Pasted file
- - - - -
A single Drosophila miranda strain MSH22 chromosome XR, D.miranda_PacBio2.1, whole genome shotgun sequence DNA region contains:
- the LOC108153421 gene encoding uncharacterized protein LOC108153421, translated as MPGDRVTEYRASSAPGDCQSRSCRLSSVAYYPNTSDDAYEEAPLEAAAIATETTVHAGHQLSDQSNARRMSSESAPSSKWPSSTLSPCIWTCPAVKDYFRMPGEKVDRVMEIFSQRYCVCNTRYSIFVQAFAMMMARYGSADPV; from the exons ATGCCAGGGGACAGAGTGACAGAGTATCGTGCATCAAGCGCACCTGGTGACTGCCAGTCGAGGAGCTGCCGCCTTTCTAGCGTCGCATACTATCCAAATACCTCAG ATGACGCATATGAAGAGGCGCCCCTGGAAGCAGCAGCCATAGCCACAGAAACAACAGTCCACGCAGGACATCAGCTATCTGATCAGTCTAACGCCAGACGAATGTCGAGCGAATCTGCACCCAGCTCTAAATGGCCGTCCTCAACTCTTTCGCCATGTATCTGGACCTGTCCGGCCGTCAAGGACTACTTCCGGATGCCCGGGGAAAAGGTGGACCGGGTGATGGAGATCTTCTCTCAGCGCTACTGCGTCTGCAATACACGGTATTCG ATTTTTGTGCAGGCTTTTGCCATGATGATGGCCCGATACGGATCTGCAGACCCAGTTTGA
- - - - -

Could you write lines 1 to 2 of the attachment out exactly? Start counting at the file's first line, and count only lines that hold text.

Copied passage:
A single Drosophila miranda strain MSH22 chromosome XR, D.miranda_PacBio2.1, whole genome shotgun sequence DNA region contains:
- the LOC108153421 gene encoding uncharacterized protein LOC108153421, translated as MPGDRVTEYRASSAPGDCQSRSCRLSSVAYYPNTSDDAYEEAPLEAAAIATETTVHAGHQLSDQSNARRMSSESAPSSKWPSSTLSPCIWTCPAVKDYFRMPGEKVDRVMEIFSQRYCVCNTRYSIFVQAFAMMMARYGSADPV; from the exons ATGCCAGGGGACAGAGTGACAGAGTATCGTGCATCAAGCGCACCTGGTGACTGCCAGTCGAGGAGCTGCCGCCTTTCTAGCGTCGCATACTATCCAAATACCTCAG ATGACGCATATGAAGAGGCGCCCCTGGAAGCAGCAGCCATAGCCACAGAAACAACAGTCCACGCAGGACATCAGCTATCTGATCAGTCTAACGCCAGACGAATGTCGAGCGAATCTGCACCCAGCTCTAAATGGCCGTCCTCAACTCTTTCGCCATGTATCTGGACCTGTCCGGCCGTCAAGGACTACTTCCGGATGCCCGGGGAAAAGGTGGACCGGGTGATGGAGATCTTCTCTCAGCGCTACTGCGTCTGCAATACACGGTATTCG ATTTTTGTGCAGGCTTTTGCCATGATGATGGCCCGATACGGATCTGCAGACCCAGTTTGA